19. Emily Dickinson authored the poem “There is no Frigate like a Book.”
  20. “Journey off the Magi” alludes to Horace.
  21. Emily Dickinson authored “Ozymandias.”
  22. The lamb is a symbol of innocence in this poem.
  23. “Ode to a Nightingale” concerns immortality.
  24. Voltaire defined poetry as “The music of the soul.”
  25. William Blake wrote “The Tiger.”
  26. In order to understand meter, divide each line into feet and scan the feet.
  27. The poem, “Ulysses,” was written by William Blake.
  28. The predominant theme of “The Road Not Taken” is choices.
  29. According to Emily Dickinson, “[Poetry] makes my body so cold that no fire can warm me … and makes me feel as if the top of my head were taken off”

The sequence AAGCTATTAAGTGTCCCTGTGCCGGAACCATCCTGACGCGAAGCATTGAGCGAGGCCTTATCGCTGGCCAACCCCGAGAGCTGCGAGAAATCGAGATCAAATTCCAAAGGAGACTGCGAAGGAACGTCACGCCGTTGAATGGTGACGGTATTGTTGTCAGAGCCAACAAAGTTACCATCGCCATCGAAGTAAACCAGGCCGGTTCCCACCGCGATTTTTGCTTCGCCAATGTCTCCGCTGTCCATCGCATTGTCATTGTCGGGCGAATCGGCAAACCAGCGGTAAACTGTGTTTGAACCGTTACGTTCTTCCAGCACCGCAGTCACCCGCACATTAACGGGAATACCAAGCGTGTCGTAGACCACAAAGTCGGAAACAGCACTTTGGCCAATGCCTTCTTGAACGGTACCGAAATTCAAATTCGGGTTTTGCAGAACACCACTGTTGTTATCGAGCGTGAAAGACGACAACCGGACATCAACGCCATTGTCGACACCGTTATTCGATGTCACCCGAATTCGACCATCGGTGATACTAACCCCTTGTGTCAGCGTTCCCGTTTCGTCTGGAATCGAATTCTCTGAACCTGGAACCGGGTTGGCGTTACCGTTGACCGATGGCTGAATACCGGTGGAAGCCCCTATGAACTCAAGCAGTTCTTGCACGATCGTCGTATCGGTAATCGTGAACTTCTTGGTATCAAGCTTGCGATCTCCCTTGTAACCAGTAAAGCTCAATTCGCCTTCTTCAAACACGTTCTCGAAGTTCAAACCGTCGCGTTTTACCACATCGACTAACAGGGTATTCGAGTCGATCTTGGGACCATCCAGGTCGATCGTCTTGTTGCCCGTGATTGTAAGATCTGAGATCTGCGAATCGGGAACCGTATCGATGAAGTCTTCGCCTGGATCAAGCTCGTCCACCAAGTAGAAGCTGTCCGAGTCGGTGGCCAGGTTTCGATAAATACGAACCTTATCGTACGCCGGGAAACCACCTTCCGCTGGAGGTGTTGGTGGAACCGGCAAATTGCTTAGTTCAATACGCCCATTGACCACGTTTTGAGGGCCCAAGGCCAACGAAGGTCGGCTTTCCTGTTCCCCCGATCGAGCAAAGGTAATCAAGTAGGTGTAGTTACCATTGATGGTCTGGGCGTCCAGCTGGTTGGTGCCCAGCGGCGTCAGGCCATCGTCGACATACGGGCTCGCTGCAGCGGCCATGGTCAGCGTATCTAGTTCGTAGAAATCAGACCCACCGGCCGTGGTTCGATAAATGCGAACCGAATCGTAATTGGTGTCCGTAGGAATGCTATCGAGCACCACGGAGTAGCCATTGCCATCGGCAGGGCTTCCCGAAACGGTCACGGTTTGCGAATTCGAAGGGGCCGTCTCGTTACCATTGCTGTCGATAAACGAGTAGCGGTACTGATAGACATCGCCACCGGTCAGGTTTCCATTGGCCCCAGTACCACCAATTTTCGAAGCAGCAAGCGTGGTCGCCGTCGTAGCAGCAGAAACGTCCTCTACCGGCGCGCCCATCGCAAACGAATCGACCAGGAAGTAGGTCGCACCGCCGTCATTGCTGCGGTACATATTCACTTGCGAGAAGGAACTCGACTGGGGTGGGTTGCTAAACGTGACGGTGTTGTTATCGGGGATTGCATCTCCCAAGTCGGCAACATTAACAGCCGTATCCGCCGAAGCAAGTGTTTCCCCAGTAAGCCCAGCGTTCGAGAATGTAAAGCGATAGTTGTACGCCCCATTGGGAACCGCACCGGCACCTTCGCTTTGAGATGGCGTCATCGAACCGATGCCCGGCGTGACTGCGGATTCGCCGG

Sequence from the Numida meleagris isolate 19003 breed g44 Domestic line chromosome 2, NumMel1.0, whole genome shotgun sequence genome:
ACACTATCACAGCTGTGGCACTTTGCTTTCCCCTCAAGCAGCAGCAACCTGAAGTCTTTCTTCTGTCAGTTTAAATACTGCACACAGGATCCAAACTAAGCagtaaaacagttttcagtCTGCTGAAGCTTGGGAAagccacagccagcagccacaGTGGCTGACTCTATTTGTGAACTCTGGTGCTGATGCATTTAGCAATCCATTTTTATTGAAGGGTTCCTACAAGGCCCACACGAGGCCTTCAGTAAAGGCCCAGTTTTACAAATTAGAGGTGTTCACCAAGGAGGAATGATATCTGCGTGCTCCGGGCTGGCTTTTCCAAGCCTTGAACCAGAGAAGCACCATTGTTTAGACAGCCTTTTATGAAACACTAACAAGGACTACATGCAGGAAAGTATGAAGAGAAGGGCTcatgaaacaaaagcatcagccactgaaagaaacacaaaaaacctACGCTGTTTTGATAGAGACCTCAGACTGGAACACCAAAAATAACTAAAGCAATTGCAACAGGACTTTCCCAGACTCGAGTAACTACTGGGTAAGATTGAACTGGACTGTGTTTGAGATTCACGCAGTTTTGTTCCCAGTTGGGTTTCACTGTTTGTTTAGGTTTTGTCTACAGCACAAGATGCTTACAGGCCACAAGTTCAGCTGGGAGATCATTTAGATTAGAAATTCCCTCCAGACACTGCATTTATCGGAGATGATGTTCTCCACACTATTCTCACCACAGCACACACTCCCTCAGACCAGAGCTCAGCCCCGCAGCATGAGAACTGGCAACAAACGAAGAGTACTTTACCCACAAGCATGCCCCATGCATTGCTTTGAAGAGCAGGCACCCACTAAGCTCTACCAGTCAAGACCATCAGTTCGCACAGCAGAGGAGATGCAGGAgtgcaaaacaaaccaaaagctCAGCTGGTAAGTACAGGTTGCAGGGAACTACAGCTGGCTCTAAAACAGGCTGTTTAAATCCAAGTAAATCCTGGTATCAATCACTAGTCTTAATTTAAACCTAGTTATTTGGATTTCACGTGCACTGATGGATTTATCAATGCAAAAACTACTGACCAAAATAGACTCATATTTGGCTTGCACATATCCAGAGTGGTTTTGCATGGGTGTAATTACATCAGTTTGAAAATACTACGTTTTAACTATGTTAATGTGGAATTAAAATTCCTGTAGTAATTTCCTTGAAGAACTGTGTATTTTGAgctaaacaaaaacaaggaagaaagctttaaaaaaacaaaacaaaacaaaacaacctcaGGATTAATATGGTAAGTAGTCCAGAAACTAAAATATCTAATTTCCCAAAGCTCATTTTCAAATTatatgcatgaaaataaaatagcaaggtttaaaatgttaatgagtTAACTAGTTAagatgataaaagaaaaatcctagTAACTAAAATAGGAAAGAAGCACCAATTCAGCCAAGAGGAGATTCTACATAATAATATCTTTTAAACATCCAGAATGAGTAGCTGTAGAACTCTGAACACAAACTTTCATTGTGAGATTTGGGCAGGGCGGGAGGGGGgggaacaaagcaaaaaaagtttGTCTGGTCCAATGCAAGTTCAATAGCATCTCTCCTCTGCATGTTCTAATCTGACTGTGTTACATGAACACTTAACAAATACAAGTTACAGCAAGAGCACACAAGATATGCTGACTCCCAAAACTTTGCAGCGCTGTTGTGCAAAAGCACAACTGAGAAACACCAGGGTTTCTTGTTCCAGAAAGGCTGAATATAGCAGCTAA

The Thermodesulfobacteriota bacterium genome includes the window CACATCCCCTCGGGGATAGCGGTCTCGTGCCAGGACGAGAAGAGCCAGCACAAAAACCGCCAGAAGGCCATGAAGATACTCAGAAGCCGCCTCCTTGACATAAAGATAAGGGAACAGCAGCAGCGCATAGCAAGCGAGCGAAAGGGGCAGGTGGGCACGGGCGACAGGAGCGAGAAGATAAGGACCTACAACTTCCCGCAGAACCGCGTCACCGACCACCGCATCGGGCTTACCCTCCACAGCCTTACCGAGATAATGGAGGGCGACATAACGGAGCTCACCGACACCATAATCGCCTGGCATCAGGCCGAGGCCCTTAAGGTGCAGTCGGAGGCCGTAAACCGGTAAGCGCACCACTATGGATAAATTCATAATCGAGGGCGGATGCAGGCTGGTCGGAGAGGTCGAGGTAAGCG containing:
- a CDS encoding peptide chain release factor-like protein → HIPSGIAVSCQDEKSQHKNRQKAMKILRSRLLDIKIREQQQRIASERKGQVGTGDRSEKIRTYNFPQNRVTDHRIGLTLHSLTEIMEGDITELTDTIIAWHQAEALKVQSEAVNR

30. The Petrarchan (Italian) sonnet is divided into three quatrains and a rhyming couplet.
  31. Consonance is the repetition at close intervals of the vowel sounds of accented syllables or important words.
  32. Lyrical poetry differs from other writing in the fairly small emotional response that it generates.
  33. Scansion is the process of measuring verse.
  34. In this poem, the poet or persona asks that God “o’erthrow” him, reclaim him as His own, and “marry” him.
  35. Tennyson’s “Ulysses” is a symbol of the existential dilemma.